Lord British returns this week to flesh out our discussion of the later Ultima games, including the groundbreaking virtue system. Richard relates some of his favorite fan mails and comments, which include a heartfelt letter about a little girl whose life was changed forever by Ultima.
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In the second part of my interview with Richard Garriott--aka Lord British, we chat about the origins of Ultima, J.R.R. Tolkien, and the Apple II.
Download the mp4.
This week, I'm pleased to present a very special guest: Richard "Lord British" Garriott, the father of computer role-playing games. I'm sure this man needs no introduction with you guys. We talk mostly here about his Shroud of the Avatar kickstarter, which you definitely don't want to miss if you're a fan of Ultima and Ultima Online. The game will offer some really neat innovations, including a scalable multiplayer option and tons more interactivity than we've grown accustomed to. I'm in at the $125 tier for the box and cloth map.
Download the mp4.
After watching one of Marks latest videos, it got me thinking about some of my favorite video gaming memories. We're all getting older- a point driven home every time I notice the yellowing of the boxes on my older games.. and it suddenly dawned on me just how much gaming history I've actually lived through.
So.. anyway. The point is, we all have gaming moments that we hold dear.. Not necessarily because they relate to amazing games... sometimes it's the people, events or times that those memories are attached to..
While casual photos and videos are fine for posting something quickly, sometimes readers want a bit more quality. While I'm not going to put a lot of effort into these per se, i.e., you won't mistake these for studio quality, I will take a bit more care in taking and posting anything in this particular series. For this first entry, I focused on three of the most recent additions to my collection, Tomy's electro-mechanical tabletop, Daring Driver, Commodore's Gorf for the C-64, and the 2012 Ultima Collector's Guide. Enjoy:
I'm back from vacation and again have a big remarkable auctions catch up post. This time I look at recently closed auctions for The Elder Scrolls: Arena - Deluxe Edition (PC DOS), Stack-Up (NES), Ultima (Apple II), The Witness (Apple II), and Zork Trilogy (Amiga):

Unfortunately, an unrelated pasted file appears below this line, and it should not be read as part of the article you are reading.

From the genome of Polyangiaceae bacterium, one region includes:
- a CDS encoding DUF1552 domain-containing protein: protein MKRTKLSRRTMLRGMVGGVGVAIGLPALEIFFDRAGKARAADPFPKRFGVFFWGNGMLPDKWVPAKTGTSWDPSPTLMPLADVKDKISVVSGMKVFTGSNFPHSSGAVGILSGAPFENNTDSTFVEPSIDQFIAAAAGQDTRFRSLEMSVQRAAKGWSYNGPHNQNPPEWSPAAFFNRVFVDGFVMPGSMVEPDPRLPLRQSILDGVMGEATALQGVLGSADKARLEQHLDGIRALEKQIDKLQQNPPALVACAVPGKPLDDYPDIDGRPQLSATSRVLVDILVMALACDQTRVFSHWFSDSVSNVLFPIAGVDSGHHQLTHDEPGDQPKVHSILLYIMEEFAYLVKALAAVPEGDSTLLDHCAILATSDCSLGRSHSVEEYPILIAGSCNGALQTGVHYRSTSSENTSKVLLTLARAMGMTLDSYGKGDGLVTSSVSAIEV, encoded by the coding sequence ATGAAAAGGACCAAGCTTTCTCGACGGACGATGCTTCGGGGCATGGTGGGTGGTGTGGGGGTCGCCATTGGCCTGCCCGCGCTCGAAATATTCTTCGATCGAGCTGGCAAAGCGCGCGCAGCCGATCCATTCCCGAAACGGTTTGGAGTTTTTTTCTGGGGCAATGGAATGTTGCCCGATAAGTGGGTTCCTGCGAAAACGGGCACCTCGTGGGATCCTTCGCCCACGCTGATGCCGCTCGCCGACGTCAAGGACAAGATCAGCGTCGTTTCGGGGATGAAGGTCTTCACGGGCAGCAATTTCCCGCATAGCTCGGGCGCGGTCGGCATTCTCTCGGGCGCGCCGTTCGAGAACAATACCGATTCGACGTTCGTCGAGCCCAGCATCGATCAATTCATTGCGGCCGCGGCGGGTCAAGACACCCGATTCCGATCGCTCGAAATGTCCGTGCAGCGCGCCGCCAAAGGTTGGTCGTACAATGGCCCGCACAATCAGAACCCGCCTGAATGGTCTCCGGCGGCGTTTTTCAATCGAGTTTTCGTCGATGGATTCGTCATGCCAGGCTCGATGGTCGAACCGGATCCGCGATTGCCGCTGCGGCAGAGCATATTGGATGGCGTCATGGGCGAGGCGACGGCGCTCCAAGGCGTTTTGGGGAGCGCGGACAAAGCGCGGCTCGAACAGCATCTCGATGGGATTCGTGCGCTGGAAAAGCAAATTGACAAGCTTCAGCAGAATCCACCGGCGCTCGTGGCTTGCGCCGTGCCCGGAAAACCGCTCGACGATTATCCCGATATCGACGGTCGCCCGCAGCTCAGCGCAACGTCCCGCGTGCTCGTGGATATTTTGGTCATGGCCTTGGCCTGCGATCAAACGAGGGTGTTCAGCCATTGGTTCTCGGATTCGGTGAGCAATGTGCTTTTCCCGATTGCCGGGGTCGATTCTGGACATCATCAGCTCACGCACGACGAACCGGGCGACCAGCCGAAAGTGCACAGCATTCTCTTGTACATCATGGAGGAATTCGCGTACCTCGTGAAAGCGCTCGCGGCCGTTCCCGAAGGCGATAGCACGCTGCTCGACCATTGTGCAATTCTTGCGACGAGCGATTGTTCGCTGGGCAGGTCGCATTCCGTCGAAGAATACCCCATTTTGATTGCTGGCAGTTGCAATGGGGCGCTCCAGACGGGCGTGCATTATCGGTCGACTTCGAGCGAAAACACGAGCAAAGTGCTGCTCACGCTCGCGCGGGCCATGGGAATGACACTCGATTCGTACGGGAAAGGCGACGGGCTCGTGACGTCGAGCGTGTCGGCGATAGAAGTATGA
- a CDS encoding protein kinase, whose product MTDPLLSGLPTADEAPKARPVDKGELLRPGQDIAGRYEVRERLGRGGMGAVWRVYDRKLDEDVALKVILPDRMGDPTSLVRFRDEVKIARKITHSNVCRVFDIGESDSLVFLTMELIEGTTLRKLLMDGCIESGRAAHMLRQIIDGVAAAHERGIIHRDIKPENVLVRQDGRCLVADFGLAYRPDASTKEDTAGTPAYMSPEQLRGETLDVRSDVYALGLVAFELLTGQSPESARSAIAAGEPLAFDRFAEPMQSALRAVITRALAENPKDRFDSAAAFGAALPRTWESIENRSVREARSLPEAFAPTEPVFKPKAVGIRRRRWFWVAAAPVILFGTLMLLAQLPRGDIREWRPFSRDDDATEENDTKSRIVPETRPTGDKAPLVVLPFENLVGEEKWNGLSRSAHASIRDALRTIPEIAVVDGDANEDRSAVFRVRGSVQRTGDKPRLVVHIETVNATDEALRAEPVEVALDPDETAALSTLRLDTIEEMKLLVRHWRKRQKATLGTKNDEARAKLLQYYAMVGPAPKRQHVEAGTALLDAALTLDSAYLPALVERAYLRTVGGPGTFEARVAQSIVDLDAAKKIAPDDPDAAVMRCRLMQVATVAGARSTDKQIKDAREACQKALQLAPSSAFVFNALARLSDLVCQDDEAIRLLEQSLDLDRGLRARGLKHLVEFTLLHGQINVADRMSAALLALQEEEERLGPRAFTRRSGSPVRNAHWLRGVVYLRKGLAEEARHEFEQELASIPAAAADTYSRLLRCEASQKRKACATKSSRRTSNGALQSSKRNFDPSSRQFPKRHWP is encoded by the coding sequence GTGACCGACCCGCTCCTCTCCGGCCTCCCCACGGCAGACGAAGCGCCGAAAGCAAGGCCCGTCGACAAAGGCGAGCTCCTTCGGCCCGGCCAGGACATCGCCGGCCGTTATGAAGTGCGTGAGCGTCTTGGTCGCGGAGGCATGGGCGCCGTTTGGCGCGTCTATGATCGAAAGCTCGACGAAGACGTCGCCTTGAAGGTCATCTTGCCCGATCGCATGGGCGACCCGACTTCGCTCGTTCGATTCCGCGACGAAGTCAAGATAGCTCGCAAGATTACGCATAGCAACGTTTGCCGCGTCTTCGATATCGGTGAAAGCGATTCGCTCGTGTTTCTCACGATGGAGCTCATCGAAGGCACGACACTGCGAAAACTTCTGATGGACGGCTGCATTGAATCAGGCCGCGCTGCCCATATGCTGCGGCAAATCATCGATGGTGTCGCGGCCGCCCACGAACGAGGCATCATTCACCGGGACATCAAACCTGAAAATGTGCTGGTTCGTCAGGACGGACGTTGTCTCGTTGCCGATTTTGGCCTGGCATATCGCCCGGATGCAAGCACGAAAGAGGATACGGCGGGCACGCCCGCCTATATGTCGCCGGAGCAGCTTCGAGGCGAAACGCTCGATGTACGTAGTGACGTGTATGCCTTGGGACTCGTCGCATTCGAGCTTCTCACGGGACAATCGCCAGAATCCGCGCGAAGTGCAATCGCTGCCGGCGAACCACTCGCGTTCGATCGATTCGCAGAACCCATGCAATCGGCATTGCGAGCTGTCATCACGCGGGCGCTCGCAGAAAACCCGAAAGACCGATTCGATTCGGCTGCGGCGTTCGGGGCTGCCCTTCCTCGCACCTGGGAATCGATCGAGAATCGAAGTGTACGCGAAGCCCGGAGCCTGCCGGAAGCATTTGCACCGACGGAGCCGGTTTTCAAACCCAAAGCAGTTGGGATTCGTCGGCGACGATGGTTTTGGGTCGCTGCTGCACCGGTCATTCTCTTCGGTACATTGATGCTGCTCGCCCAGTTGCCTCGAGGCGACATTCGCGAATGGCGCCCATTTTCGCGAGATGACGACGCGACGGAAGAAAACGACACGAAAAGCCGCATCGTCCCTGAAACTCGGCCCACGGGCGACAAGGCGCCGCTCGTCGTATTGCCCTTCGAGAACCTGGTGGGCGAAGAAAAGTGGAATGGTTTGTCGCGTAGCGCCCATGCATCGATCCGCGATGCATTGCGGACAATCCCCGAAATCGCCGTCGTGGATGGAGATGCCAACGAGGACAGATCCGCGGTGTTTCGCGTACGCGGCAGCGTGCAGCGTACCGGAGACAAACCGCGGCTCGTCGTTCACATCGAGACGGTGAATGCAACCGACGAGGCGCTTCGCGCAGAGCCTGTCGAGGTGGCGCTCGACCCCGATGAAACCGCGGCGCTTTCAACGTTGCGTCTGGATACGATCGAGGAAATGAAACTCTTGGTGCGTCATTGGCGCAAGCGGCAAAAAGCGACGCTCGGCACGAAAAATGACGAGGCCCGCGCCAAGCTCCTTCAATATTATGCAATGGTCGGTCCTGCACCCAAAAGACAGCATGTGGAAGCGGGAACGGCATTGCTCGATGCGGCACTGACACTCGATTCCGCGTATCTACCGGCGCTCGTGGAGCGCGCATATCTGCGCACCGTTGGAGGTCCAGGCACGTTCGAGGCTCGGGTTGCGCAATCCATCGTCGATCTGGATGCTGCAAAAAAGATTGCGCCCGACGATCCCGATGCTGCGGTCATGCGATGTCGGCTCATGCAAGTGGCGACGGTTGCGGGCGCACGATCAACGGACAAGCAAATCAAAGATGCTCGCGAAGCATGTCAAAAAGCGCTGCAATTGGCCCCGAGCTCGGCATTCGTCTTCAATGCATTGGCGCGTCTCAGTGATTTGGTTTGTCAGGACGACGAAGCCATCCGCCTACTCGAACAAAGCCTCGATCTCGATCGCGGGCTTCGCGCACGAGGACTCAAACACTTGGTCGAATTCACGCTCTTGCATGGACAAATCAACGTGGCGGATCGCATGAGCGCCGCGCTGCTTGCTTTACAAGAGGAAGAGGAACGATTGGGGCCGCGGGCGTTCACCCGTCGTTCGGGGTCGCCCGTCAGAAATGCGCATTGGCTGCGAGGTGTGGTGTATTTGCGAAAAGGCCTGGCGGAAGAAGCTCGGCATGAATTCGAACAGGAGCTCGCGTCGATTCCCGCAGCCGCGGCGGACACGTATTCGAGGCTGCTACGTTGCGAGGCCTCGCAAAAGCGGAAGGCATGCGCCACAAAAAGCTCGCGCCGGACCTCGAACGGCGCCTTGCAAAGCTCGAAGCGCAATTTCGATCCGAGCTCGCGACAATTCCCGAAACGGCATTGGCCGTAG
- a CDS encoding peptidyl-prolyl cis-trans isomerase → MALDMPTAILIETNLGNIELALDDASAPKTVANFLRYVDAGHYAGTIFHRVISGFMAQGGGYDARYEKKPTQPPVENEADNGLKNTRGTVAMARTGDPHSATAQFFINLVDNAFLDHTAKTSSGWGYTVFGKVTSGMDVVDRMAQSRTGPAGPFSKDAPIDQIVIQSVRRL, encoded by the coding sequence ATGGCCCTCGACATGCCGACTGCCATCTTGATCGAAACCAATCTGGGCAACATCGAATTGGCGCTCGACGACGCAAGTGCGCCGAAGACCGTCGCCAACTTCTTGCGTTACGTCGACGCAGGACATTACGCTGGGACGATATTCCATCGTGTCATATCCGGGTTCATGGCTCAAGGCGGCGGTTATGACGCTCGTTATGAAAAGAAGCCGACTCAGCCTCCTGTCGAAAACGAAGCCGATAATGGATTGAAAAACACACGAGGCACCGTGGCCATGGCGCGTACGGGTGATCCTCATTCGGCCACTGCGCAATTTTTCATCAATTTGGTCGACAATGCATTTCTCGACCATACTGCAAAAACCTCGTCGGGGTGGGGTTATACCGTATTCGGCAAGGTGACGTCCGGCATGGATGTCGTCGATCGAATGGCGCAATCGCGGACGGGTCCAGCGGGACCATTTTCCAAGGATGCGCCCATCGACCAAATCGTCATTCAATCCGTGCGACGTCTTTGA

Today's remarkable auction is Sierra On-Line's (OnLine Systems), Ultima II: Revenge of the Enchantress, big box version, for the Apple II. Ultima II was Richard Garriott's somewhat divisive sequel to the first Ultima game, and one of the most sought after entries in the series for collectors. There were several different versions of the game, some in large boxes, some in small boxes, and some with Origin as the primary publisher rather than Sierra. Origin also re-released Ultima II in yet another variation, this time in conjunction with Ultima I and III, in a materially scaled back compilation called the Ultima Trilogy. In any case, what makes this particular auction remarkable is not so much the final sale price, which was a relatively fair $257.00 with free shipping, but the fact that the game was sealed, which had the potential to drive the price even higher. As with most of the Ultima games, Ultima II saw release on a wide range of platforms, but the Apple II version was the original, and also was one of the only Western platforms to get a slightly upgraded re-release. I personally own all the games in the Ultima series boxed except for Ultima II, which I only have outside of PC CD-based compilations in the Commodore 64 version of the Ultima Trilogy, though I do have the original disks for the Atari 8-bit version of Ultima II. Though not spectacular, the Japanese-only FM Towns version of Ultima II, is arguably the nicest looking of the official releases.
Check out the video from LordKarnov42 below to see the original Apple II release in action for the RPG game that tasked you with traveling to every planet in the solar system, including Planet X:
Hot on the heels of the launch of the new Ultima Forever Website, Bioware and Electronic Arts have made the PC version of Ultima IV: Quest of the Avatar, available for free download (the original Apple II version was released in 1985). All you need to supply is DOSbox to be able to play it. Hopefully additional games in the Ultima series will follow (and more platforms!). Also hoped for is that this is just the beginning of a proper resurrection of the moribund Ultima franchise. Certainly Bioware and Electronic Arts have the necessary talents and resources to do so, and this is certainly a great start.
Milano Italy-based professional photographer, Enrico Ricciardi - who is also a noted computer software collector - has put together a lavish Ultima-inspired calendar that has received the blessing of series creator Richard "Lord British" Garriott himself. While neither Ricciardi or Garriott have the rights to the Ultima license, the end product, named "Mystik 2010", still has a lot of the famous series' spirit. Check it out here and be sure to check out the photographer's other works while there (as well as the behind-the-scenes making of the calendar itself). They all have a very slick and sexy European feel to my American eyes.
By request, this week's Matt Chat covers Ultima VII: The Black Gate. Ultima VII is a masterpiece of the early 90s, with tremendous scope and important innovations that would influence many later games. It's definitely not hard to see this game's influence on later hits such as Diablo (1997) and Baldur's Gate (1998).